It is midsummer in the marshes. The cattails are tall and are full of heavy brown seed-heads. Mallows blossom along the shores, smartweed is bright pink, the arrowheads are in bloom. Their plants fill the shallows and stand on the muddy shore. They may live at the water's edge or stand with the stems half submerged. And down in the mud is the thick white root-stock which the Indians knew as something edible, a starchy tuber they called Wapato or duck potato. This the women went out to gather in late summer and autumn when the starch was well stored in the roots. The women went into the muddy shallows and grubbed about with their toes and hands to uproot the "potatoes", and gathered them in when they floated. They were grated to make cakes or were roasted in hot ashes. The leaves of arrowhead are so distinctive they are never mistaken tor anything else. They are large, thin, veiny, in the shape of a large arrowhead or spearhead. There are many variations in Sagittaria narrow little leaves without the flanges, tiny, narrow arrow-shaped leaves. very broad leaves, some with short flanges or long flanges. Sagittaria latifolia, however, is the typical plant of the family and is the one found most commonly in Illinois ponds and swamps.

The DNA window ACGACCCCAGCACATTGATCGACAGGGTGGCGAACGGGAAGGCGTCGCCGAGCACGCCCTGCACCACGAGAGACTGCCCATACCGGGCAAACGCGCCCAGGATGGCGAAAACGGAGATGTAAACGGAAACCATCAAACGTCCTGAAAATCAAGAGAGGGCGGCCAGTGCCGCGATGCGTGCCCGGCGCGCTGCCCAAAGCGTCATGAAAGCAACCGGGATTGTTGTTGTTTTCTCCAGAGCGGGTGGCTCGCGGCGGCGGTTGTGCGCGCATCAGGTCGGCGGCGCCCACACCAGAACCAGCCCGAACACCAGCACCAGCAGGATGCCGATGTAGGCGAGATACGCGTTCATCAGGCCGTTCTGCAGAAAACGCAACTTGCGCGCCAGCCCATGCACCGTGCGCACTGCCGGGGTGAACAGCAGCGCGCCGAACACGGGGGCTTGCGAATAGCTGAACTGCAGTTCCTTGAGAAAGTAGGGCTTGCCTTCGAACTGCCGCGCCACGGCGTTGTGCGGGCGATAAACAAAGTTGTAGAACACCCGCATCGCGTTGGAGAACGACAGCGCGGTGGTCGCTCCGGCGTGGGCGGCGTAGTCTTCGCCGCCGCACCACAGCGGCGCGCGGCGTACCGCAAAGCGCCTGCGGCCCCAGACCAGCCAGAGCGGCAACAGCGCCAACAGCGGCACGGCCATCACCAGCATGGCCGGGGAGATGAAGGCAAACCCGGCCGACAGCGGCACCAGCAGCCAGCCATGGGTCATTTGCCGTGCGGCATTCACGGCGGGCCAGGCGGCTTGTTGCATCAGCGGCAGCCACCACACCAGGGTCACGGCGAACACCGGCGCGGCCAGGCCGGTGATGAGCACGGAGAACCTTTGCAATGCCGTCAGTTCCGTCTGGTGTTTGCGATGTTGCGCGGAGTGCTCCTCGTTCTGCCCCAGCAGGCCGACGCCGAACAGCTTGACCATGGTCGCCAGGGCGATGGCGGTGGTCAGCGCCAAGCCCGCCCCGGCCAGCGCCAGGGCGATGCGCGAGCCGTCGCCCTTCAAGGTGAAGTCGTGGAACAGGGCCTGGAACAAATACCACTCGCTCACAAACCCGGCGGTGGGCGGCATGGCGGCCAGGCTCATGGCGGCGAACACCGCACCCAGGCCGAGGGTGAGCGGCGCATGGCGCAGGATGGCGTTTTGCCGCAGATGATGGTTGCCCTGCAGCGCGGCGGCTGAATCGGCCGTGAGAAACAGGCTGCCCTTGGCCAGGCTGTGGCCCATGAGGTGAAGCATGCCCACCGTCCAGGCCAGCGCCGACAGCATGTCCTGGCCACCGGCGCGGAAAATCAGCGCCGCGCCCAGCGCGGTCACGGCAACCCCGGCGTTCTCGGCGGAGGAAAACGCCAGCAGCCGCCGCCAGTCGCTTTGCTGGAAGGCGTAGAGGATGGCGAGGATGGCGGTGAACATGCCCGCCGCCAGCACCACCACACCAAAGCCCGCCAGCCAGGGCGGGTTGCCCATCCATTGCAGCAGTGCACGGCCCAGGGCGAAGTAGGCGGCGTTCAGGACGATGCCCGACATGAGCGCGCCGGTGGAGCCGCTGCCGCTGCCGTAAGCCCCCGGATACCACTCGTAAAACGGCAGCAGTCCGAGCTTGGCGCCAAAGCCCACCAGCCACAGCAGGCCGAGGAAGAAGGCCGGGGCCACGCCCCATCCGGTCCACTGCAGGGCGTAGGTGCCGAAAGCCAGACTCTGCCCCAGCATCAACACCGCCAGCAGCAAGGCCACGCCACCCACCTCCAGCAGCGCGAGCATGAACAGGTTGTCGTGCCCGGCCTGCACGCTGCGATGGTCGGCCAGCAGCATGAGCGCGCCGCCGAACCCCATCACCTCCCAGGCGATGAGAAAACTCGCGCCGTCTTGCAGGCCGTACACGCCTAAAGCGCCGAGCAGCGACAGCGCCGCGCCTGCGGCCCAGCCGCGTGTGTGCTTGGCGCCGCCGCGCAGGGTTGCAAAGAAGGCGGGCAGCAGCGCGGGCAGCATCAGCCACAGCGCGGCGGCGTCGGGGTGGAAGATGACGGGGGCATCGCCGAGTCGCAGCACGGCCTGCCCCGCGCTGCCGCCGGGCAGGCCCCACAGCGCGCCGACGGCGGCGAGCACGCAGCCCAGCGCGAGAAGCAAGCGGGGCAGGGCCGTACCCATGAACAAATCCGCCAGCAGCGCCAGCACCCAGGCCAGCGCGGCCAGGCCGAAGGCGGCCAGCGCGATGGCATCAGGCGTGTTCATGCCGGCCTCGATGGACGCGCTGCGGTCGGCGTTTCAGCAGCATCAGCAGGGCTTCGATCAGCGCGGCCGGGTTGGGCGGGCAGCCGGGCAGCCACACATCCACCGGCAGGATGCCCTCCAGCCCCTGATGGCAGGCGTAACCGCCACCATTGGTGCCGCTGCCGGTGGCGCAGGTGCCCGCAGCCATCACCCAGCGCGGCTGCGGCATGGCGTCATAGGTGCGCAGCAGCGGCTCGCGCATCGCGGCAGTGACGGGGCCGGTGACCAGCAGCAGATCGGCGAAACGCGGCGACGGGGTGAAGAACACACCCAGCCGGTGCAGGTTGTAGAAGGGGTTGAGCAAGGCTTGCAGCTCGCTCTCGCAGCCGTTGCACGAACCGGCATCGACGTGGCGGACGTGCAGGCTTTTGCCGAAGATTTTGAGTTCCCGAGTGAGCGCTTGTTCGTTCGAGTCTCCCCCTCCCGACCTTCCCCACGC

Arrowhead (Wapato. Duck Potato).

Sagittaria latifolia Willd.

Summer Swamps, ponds.

In July and August the arrowheads send up stout, pithy flower stalks set with round green buds arranged in threes in tiers up the stem. The buds open, and sparkling white flowers with three crinkled snowy petals glisten in the sun. They are arranged around the tight heads of green carpels or yellow stamens in a ball-like or somewhat flattened center.